• Individual Counseling

Group therapy for addiction can provide peer support for individuals in recovery and allow clients to feel more connected to others and less alone. For many people, the best supports can be found in community groups such as AA, NA, SMART Recovery and others.  In this environment, people engage with their peers-unlike a structured recovery group, people are able to choose their individual groups, cultures and find people with similar backgrounds, philosophies and values  to build their support network.  

Group therapy has an integral part of any addiction recovery process, but the foundation for success in recovery treatment is a personalized approach. The individualized therapies are customized to the needs of each client rather than a group. In addition, with individualized therapy, traumas, painful pasts and adverse childhood experiences can be addressed safely by a licensed professional counselor trained and knowledgeable in addressing co-occurring substance use and mental health.   

  •  Individual Therapy for Addiction Recovery

In any individual therapy session, a patient will meet with a therapist on a one-on-one basis. Often the same therapist sees the patient over a more extended period, sometimes for months or years. 

Individual therapy allows the therapist and client to focus on the client’s unique set of emotions, thoughts, and history. This level of individual attention means that the client can get to the root of their issues much more quickly than in a group therapy setting, and the client and therapist can work together toward individual solutions and, ultimately, recovery from addiction. Additionally, individual sessions with a therapist can address certain issues or feelings that a client may not be comfortable sharing in a group setting, as well as cover more ground with one-on-one time.

Several different types of therapies may be used in individual sessions, but they often include psychoanalysis and cognitive behavioral therapy (CBT). 

  • Psychoanalysis

In psychoanalysis, an individual’s personality is explored deeply, addressing their inner conflicts, personal defenses, phobias, and feelings. The therapist will ask guided questions to encourage the client to explore their thoughts and emotions in a safe and welcoming environment. Together, they work toward understanding the issues and finding positive solutions.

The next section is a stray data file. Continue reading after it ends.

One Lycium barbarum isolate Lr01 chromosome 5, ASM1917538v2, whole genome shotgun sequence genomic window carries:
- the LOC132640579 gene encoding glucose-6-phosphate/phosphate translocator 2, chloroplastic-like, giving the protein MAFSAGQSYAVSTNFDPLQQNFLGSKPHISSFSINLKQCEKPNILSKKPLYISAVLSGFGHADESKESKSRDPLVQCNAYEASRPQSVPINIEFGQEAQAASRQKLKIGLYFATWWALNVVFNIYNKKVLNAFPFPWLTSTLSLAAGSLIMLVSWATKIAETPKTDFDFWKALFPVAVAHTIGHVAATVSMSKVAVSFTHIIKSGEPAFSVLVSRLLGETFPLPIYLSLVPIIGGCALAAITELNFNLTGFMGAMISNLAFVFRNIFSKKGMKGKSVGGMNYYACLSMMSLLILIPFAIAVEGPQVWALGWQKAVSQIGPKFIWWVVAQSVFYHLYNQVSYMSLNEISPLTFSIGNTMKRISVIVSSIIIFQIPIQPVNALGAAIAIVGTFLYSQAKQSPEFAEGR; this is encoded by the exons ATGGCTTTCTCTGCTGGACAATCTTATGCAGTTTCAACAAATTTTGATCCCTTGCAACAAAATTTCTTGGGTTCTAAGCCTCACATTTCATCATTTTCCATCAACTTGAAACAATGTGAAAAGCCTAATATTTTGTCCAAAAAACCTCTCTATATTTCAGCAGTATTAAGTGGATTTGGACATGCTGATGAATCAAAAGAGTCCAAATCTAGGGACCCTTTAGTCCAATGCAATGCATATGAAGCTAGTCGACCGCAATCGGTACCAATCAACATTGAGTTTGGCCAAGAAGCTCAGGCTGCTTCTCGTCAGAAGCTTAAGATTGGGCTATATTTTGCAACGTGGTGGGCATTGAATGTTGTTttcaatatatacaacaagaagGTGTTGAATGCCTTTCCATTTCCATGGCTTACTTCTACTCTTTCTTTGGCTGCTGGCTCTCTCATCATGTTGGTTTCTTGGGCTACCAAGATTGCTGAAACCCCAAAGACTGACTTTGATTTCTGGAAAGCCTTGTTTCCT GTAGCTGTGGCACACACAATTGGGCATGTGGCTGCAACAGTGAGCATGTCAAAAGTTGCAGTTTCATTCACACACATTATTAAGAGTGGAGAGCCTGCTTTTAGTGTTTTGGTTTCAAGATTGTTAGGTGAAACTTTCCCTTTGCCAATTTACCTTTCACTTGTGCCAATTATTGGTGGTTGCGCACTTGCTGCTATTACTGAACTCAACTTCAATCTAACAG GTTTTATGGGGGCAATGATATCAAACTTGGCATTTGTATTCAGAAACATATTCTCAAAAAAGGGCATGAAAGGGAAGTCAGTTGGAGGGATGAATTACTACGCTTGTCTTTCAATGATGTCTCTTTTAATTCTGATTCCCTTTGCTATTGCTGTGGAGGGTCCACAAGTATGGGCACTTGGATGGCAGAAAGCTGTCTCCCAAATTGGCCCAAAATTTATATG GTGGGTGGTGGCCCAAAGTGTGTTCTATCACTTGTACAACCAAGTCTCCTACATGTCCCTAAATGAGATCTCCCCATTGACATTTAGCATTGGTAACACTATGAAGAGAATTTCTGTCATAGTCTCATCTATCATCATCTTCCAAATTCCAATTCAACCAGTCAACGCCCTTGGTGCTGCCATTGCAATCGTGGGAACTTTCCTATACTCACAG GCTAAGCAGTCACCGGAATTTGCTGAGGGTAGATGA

• Cognitive Behavioral Therapy

In cognitive behavioral therapy, clients learn how to recognize their moods and thoughts that crop up during drug or alcohol cravings. It also involves identifying certain social situations and patterns that can lead to relapses. CBT therapists work at an individual level with each client to help them learn to avoid these destructive behaviors and thought patterns.

With this type of therapy, not only are troublesome thoughts and situations recognized and avoided, but clients learn how to replace these negative lines of thinking with more constructive and healthy ones. The healthier, positive thoughts and situations help the client remain clean and resist temptations.

CBT uses specific, proven techniques to help people get through difficult thoughts and emotions. Therapists trained in CBT can offer their patients powerful tools for lifelong success against addiction.

  • Personalized Therapy for Drug and Alcohol Recovery

Individualized therapies get at the root of an individual’s problems, helping them deal with their thoughts, emotions, and unique situations. Therapy that treats each person individually is personalized to the client’s needs. Every addiction and recovery story is different and can require different approaches. The client will have the best chance of full recovery when the treatment plan is customized to their needs.

  • CONTINUING INDIVIDUAL THERAPY AFTER ADDICTION TREATMENT

Addiction to alcohol and drugs can be a lifelong battle, with many difficulties. While the intensive therapies offered during and immediately after detoxing are critical, it’s also essential to go forward with a plan for continuing therapies. While everyone is different, and their treatment plans will differ, maintenance therapy is generally recommended for anyone in recovery.  

Addiction treatment in an outpatient program is finite and ends at some point; individual therapy does not include this restriction and may continue as long as the client and the counselor agree there are therapeutic advantages to remain engaged.  The ability to remain engaged over time can reduce stress of a pending discharge and allows the therapist and counselor to address needs and issues over time. 

Important note:  Many individual therapists may also be qualified to engage with family therapy, an important component of treatment.  Many family members may be reluctant to participate in family programs offered through an outpatient facility; in addition, hours available for family groups are severely restricted and not flexible.  A family therapist may offer greater solutions to this issue.   

In addition, many people prefer to begin treatment at a less intensive level to see how they do.  A therapist knowledgeable in addiction treatment would be able to refer to a higher level of care should a less intensive approach be ineffective.